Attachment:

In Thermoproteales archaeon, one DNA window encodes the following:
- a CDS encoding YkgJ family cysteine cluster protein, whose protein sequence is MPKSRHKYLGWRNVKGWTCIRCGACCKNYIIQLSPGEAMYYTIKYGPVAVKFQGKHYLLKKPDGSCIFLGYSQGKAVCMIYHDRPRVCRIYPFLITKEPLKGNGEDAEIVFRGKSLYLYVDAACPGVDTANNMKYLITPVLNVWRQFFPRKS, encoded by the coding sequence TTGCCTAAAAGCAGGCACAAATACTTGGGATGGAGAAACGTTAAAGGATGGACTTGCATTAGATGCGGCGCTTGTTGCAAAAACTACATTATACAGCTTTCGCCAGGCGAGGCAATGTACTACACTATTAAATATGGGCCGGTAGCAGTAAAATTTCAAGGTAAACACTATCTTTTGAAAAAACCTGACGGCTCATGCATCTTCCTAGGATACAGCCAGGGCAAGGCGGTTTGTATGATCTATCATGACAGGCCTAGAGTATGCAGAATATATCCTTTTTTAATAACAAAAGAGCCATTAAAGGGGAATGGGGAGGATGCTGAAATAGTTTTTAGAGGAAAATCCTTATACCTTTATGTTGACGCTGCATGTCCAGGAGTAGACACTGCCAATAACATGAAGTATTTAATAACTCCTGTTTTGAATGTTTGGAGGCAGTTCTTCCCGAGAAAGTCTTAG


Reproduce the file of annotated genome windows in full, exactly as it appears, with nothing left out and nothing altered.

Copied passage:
In Thermoproteales archaeon, one DNA window encodes the following:
- a CDS encoding YkgJ family cysteine cluster protein, whose protein sequence is MPKSRHKYLGWRNVKGWTCIRCGACCKNYIIQLSPGEAMYYTIKYGPVAVKFQGKHYLLKKPDGSCIFLGYSQGKAVCMIYHDRPRVCRIYPFLITKEPLKGNGEDAEIVFRGKSLYLYVDAACPGVDTANNMKYLITPVLNVWRQFFPRKS, encoded by the coding sequence TTGCCTAAAAGCAGGCACAAATACTTGGGATGGAGAAACGTTAAAGGATGGACTTGCATTAGATGCGGCGCTTGTTGCAAAAACTACATTATACAGCTTTCGCCAGGCGAGGCAATGTACTACACTATTAAATATGGGCCGGTAGCAGTAAAATTTCAAGGTAAACACTATCTTTTGAAAAAACCTGACGGCTCATGCATCTTCCTAGGATACAGCCAGGGCAAGGCGGTTTGTATGATCTATCATGACAGGCCTAGAGTATGCAGAATATATCCTTTTTTAATAACAAAAGAGCCATTAAAGGGGAATGGGGAGGATGCTGAAATAGTTTTTAGAGGAAAATCCTTATACCTTTATGTTGACGCTGCATGTCCAGGAGTAGACACTGCCAATAACATGAAGTATTTAATAACTCCTGTTTTGAATGTTTGGAGGCAGTTCTTCCCGAGAAAGTCTTAG